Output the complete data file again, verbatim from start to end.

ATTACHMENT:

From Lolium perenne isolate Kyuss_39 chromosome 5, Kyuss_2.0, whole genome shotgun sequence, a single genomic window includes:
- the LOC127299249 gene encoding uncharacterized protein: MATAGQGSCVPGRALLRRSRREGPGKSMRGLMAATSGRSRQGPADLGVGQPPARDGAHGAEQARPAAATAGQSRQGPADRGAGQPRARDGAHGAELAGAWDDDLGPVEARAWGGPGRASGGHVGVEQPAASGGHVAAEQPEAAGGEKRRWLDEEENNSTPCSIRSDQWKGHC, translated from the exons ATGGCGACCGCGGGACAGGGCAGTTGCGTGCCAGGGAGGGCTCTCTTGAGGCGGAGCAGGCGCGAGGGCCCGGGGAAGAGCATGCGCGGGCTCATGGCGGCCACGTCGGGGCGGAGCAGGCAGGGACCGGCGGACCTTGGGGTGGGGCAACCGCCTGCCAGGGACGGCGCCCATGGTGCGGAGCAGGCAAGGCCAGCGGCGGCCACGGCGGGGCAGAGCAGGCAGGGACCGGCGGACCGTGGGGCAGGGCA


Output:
From Lolium perenne isolate Kyuss_39 chromosome 5, Kyuss_2.0, whole genome shotgun sequence, a single genomic window includes:
- the LOC127299249 gene encoding uncharacterized protein: MATAGQGSCVPGRALLRRSRREGPGKSMRGLMAATSGRSRQGPADLGVGQPPARDGAHGAEQARPAAATAGQSRQGPADRGAGQPRARDGAHGAELAGAWDDDLGPVEARAWGGPGRASGGHVGVEQPAASGGHVAAEQPEAAGGEKRRWLDEEENNSTPCSIRSDQWKGHC, translated from the exons ATGGCGACCGCGGGACAGGGCAGTTGCGTGCCAGGGAGGGCTCTCTTGAGGCGGAGCAGGCGCGAGGGCCCGGGGAAGAGCATGCGCGGGCTCATGGCGGCCACGTCGGGGCGGAGCAGGCAGGGACCGGCGGACCTTGGGGTGGGGCAACCGCCTGCCAGGGACGGCGCCCATGGTGCGGAGCAGGCAAGGCCAGCGGCGGCCACGGCGGGGCAGAGCAGGCAGGGACCGGCGGACCGTGGGGCAGGGCA